Despite Viruses, Animal Markets Should Not Close

LONDON (AP) – The World Health Organization said on Friday that although an animal market in the Chinese city of Wuhan almost certainly played a significant role in the emergence of the new coronavirus, it does not recommend that such markets be closed globally.

In a meeting with the press, WHO food safety and animal disease expert Peter Ben Embarek said that live animal markets are crucial to providing food and livelihoods for millions of people worldwide and that authorities must focus improving them rather than eliminating them — although they can sometimes spark epidemics in humans.


“Food safety in those places is very difficult and therefore it is not surprising that we sometimes have such events within the markets,” said Ben Embarek.

He said that to reduce the risk of animal-to-human transmission in those often crowded markets, hygiene and food safety standards can be improved, even with the separation of live animals and people. He added that it is not yet clear whether the market in Wuhan linked to the first dozen coronavirus cases was the source of the virus or only played a role in its spread.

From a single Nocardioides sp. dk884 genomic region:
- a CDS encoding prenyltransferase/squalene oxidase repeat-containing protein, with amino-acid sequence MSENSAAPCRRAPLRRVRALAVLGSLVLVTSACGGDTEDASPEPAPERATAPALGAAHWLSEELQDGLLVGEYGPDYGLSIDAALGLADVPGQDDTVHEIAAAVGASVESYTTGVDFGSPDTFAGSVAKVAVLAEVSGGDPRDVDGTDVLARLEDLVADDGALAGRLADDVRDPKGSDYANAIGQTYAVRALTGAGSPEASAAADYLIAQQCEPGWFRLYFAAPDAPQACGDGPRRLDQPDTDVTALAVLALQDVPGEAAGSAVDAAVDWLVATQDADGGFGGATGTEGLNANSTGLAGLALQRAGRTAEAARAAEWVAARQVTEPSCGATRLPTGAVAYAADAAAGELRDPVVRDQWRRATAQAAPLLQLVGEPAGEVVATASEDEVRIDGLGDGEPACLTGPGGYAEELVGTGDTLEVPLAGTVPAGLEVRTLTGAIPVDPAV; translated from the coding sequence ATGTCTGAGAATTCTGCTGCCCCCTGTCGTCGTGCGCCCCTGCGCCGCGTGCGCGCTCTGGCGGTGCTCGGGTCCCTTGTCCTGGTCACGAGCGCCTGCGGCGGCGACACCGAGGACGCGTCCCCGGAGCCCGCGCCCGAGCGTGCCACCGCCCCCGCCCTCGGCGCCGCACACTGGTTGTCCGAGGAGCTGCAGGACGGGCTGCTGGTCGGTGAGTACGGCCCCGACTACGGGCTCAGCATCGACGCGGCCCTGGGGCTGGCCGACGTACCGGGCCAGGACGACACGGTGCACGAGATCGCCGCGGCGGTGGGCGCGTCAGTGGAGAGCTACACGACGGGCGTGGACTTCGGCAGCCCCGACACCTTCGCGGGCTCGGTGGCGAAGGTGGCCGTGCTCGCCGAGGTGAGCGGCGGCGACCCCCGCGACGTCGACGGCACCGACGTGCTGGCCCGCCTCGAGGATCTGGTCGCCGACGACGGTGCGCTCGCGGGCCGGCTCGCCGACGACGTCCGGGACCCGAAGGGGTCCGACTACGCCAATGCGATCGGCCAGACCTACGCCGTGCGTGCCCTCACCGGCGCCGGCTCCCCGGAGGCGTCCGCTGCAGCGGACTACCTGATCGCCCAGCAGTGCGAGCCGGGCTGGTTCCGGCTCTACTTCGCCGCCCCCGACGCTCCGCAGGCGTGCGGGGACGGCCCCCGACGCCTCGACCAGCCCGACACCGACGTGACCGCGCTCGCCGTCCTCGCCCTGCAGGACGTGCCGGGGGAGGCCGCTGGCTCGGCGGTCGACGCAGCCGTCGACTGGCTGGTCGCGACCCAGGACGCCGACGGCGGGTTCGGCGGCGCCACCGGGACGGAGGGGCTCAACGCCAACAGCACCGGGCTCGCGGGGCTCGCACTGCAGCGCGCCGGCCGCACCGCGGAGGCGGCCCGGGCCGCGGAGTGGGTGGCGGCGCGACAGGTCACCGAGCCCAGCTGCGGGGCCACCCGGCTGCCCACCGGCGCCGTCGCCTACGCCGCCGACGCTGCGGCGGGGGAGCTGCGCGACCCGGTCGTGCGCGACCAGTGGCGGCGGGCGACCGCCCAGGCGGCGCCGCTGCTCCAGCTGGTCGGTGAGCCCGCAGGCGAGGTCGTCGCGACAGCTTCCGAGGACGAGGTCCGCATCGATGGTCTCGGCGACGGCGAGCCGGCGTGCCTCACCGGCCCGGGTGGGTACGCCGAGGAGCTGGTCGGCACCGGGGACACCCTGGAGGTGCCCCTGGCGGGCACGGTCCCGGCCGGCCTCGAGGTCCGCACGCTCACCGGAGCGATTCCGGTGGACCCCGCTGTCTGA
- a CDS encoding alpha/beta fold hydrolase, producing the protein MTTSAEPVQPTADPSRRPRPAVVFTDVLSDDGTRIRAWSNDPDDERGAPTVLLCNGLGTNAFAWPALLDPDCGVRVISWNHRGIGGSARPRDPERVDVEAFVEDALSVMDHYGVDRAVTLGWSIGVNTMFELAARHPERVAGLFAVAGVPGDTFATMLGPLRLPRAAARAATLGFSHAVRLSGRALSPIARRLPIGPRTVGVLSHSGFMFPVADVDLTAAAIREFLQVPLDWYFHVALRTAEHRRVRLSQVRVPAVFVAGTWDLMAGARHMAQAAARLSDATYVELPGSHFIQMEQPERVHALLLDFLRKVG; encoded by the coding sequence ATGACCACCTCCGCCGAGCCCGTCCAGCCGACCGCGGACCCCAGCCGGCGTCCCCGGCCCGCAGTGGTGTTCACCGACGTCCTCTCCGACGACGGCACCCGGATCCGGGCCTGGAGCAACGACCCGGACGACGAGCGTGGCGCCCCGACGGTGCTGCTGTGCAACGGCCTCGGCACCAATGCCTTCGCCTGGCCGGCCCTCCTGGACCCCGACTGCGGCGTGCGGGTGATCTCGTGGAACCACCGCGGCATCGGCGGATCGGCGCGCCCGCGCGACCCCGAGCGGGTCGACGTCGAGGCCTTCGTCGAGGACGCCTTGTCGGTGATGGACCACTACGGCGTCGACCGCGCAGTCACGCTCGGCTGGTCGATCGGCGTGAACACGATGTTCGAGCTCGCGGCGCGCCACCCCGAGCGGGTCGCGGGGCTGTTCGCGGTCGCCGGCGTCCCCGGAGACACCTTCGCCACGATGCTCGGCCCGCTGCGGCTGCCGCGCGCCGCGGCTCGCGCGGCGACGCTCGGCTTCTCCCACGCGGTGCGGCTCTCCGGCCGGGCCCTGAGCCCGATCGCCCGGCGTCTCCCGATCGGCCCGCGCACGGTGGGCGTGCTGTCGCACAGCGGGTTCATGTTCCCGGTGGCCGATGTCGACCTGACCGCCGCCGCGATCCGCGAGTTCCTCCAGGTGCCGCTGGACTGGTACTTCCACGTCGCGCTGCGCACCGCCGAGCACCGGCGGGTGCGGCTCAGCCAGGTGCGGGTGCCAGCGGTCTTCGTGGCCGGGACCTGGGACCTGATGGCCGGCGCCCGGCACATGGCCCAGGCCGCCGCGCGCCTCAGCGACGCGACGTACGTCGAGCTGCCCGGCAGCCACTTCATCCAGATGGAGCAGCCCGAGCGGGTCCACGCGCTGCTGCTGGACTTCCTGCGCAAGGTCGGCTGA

Ben Embarek said China is still investigating to try to determine the precise animal origin from which COVID-19 passed into humans, but that studies have shown that other animals are susceptible to the disease, such as cats, tigers, ferrets and dogs. Identifying other vulnerable species will help prevent future outbreaks. “We don’t want to create a reserve in animals that could continue to create infections in humans,” he said.

Ben Embarek said it would take a long time to try to identify the original source of the new coronavirus, because extensive studies, including detailed interviews with many of those infected in the early stages of the outbreak, are needed to pinpoint their interactions with animals before they get sick. Scientists will then have to take samples from animals to find a correspondence with the coronavirus that circulates among humans.